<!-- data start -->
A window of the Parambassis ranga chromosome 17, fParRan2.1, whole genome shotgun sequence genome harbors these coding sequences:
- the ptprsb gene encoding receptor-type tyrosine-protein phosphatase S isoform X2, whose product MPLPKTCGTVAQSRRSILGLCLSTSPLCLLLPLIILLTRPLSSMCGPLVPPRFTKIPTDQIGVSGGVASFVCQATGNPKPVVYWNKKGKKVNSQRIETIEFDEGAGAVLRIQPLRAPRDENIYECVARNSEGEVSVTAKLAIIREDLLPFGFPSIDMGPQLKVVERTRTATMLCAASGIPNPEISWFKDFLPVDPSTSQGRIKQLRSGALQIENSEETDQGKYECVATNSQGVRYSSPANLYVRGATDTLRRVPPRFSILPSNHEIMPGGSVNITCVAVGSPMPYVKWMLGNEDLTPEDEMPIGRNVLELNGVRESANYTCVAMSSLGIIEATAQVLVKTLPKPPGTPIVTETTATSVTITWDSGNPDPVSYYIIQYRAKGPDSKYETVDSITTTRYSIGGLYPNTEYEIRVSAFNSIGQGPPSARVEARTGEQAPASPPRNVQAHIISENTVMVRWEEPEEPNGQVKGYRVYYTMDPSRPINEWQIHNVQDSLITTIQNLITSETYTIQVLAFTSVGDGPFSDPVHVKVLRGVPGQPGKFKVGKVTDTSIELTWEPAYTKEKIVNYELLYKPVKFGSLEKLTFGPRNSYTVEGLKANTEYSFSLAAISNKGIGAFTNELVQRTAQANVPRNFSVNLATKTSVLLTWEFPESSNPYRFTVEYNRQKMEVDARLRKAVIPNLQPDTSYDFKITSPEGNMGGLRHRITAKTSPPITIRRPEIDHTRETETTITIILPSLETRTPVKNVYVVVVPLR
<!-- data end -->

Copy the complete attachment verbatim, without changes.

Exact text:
A window of the Parambassis ranga chromosome 17, fParRan2.1, whole genome shotgun sequence genome harbors these coding sequences:
- the ptprsb gene encoding receptor-type tyrosine-protein phosphatase S isoform X2, whose product MPLPKTCGTVAQSRRSILGLCLSTSPLCLLLPLIILLTRPLSSMCGPLVPPRFTKIPTDQIGVSGGVASFVCQATGNPKPVVYWNKKGKKVNSQRIETIEFDEGAGAVLRIQPLRAPRDENIYECVARNSEGEVSVTAKLAIIREDLLPFGFPSIDMGPQLKVVERTRTATMLCAASGIPNPEISWFKDFLPVDPSTSQGRIKQLRSGALQIENSEETDQGKYECVATNSQGVRYSSPANLYVRGATDTLRRVPPRFSILPSNHEIMPGGSVNITCVAVGSPMPYVKWMLGNEDLTPEDEMPIGRNVLELNGVRESANYTCVAMSSLGIIEATAQVLVKTLPKPPGTPIVTETTATSVTITWDSGNPDPVSYYIIQYRAKGPDSKYETVDSITTTRYSIGGLYPNTEYEIRVSAFNSIGQGPPSARVEARTGEQAPASPPRNVQAHIISENTVMVRWEEPEEPNGQVKGYRVYYTMDPSRPINEWQIHNVQDSLITTIQNLITSETYTIQVLAFTSVGDGPFSDPVHVKVLRGVPGQPGKFKVGKVTDTSIELTWEPAYTKEKIVNYELLYKPVKFGSLEKLTFGPRNSYTVEGLKANTEYSFSLAAISNKGIGAFTNELVQRTAQANVPRNFSVNLATKTSVLLTWEFPESSNPYRFTVEYNRQKMEVDARLRKAVIPNLQPDTSYDFKITSPEGNMGGLRHRITAKTSPPITIRRPEIDHTRETETTITIILPSLETRTPVKNVYVVVVPLR